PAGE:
If you experience serious pain related to Gout, please Schedule an appointment with one of our orthopedic specialists as soon as possible.
What is Gout?
Gout refers to a metabolic condition characterized by hyperuricemia or having excess amounts of uric acid in your blood system (over 6.8mg/dL). Urate crystals form, accumulate, then the body typically
deposits the urate crystals into the coolest, most distal joints of the body, frequently in the big toe joint. Your body produces these crystals as it breaks down a substance called purines that typically
accumulate from your diet. Males experience a higher rate of gout than females. The average age of a person experiencing a gout flareup ranges between 40 to 50 years old.
Foods that elevate uric acid levels in the body include:
- Red Meat
- Fish (Herring, Tuna, mackerel, sardines, and anchovies)
- Organ meats such as liver or kidneys
- Shellfish such as mussels or scallops
Gout can affect more than one joint at the same time in some people. It can also happen in other joints, including the foot, ankle, knee, elbow, hand or wrist, or even small joints in your fingers. Gout may also affect soft tissues, like your joint capsules, sheaths around your tendon (Rope like tissues that connect bones together to help your joints move)
What are the Symptoms of Gout?
A “gouty” attack can manifest with an abrupt onset of a red, hot, swollen, and severely sharp and painful joint. Gouty arthritis occurs when the uric acid crystals in combination of inflammatory
markers destroy the healthy soft tissue, cartilage, and bone within a joint space.
Your foot and ankle specialist can diagnose gout in the foot or ankle by blood lab work, joint aspiration, or verifying a sign called the Martel’s sign on x-ray.
Treating gout includes taking anti-inflammatory medications to decrease acute inflammation to the affected joint and to suppress the development and deposition of gouty or urate crystals. Chronic gout treatment typically involves dietary identification and careful management of serum uric acid levels in the body with your primary care physician or rheumatologist.
In severe gouty arthritis cases, your foot and ankle surgeon may manage the joint pain with a surgical arthrodesis, or fusion procedure. It is important to treat gout early to prevent stress fractures from weakened bones caused by gouty inflammation.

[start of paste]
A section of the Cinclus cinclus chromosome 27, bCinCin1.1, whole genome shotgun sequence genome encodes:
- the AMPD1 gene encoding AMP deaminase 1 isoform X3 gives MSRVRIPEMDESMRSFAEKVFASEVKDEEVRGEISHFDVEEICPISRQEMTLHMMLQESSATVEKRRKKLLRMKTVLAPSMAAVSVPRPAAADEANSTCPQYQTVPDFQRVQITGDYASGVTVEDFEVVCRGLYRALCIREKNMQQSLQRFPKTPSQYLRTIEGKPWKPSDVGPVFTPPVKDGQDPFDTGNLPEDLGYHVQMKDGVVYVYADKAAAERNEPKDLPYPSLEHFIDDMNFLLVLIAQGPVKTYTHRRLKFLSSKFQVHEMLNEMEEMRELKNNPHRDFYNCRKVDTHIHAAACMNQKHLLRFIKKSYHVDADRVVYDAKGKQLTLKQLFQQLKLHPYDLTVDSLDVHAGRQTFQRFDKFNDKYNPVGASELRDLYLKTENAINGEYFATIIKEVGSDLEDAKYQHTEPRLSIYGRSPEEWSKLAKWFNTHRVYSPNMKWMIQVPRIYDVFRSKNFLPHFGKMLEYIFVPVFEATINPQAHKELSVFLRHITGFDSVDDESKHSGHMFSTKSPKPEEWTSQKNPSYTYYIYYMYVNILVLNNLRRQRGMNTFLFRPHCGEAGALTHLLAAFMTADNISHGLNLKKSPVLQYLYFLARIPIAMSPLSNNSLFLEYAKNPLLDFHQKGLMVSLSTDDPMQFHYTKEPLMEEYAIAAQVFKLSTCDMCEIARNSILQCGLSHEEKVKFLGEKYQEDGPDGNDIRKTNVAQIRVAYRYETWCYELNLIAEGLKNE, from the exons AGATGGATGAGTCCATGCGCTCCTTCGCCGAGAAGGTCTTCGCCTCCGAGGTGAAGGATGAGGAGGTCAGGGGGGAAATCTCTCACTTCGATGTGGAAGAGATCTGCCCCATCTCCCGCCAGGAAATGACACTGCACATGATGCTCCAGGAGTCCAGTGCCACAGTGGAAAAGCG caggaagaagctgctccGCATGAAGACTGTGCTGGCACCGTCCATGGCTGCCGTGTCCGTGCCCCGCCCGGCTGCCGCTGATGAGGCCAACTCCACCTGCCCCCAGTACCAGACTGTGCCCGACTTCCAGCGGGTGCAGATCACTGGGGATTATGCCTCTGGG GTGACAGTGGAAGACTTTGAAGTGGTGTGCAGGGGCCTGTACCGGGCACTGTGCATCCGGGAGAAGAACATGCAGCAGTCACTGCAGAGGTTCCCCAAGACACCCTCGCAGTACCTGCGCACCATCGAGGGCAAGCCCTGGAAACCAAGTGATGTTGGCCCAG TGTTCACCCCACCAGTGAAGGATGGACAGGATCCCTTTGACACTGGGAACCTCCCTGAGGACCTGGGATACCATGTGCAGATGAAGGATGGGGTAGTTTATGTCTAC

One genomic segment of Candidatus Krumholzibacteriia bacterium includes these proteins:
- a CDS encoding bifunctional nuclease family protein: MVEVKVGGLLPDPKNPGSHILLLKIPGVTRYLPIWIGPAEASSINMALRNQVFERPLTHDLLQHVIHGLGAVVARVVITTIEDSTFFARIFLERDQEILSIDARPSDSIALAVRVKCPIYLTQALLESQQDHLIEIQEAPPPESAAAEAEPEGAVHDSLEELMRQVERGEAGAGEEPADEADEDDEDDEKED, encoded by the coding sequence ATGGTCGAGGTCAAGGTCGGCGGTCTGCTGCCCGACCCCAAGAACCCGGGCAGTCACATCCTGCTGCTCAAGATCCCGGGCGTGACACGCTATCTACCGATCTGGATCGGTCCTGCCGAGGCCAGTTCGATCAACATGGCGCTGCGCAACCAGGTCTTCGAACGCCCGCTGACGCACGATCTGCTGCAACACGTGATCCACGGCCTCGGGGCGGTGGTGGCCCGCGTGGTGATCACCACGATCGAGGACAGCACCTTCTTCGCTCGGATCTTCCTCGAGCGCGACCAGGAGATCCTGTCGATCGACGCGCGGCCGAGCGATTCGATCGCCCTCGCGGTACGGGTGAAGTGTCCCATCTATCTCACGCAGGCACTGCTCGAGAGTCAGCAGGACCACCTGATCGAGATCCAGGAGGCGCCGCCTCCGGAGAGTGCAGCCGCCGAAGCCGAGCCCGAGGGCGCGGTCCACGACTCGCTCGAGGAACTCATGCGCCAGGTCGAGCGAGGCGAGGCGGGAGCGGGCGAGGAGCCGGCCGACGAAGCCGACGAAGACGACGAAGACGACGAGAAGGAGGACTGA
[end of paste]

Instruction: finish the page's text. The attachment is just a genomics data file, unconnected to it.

First Metatarsophalangeal Joint (1 st MPJ) arthrodesis surgery.
In the big toe joint fusion, or first metatarosophalangeal joint arthrodesis, the surgeon makes a 4-5 cm incision over the great toe joint. The surgeon examines the joint, removes all excess urate acid
crystals, diseased soft tissue (joint capsule), and prepares the joint for fusion. The surgeon then aligns the first metatarsal bone and the phalanx bone of the big toe together anatomically with a
plate and several screws for internal fixation.
Recovering From an MTP Joint Arthrodesis.
After the surgery, patients will find their foot bandaged and numbed, and go home with a padded shoe and an assistive device if necessary. They will do light exercises at home to strengthen the foot and speed up recovery time. As an outpatient procedure, most patients will go home from the hospital with some painkillers the same day as the operation, after setting up a follow-up appointment.
During the first few weeks, your physician will suggest patients rest their foot, keep it elevated, and take the prescribed pain medication.
Healing and post-operative strategies tend to vary from person to person. Typically, thepostoperative healing schedule follows this pattern:
At two weeks your physician will remove your bandages, remove stitches, and examine the foot.
At six weeks the physician will examine the foot again with X-rays to make sure it heals properly.
At 12 weeks the physician will give one final check before fully discharging you.
How Soon Can I Walk After a First Metatarsophalangeal arthrodesis surgery?
Your surgeon will advise you about the type of footwear you should use and how quickly you will recover.
Weeks 0-2 will require light activity and partial heel weightbearing with a prescribed short protective walking boot or hospital shoe.
Weeks 3-6 will gradually return to normal activity after the doctor has completely removed the bandages and stitches.
After six weeks – you can walk in comfortable fitting shoes.
What is Pseudogout?
Pseudogout involves a different condition affecting the joint spaces known formally as Chondrocalcinosis or Pyrophosphate Arthropathy. Pseudogout is characterized by deposition of calcium pyrophosphate dihydrate (CPPD) crystals, distinguished by arthrocentesis and
joint or synovial fluid analysis.
Clinical features of pseudogout may include a red hot, swollen, and severely painful joint. However, the majority of patients with CPPD rarely experience the aforementioned acute attacks. Additional
CPPD symptoms include morning stiffness, fatigue, and restricted joint motion. Males and females have an equal chance of experiencing chondrocalcinosis. Commonly, patients suffering from
chondrocalcinosis can also experience hyperparathyroidism, acromegaly, arthritis in other joints, diabetes, and hypomagnesium.
The knee joint most commonly suffers from CPP arthritis. Other joints commonly affected by Chondrocalcinosis include the spine, wrist, metacarpophalangeal joints, and the pelvis.
On X-rays, your physician may distinguish pseudogout from gout by the appearance of calcified cartilage surfaces.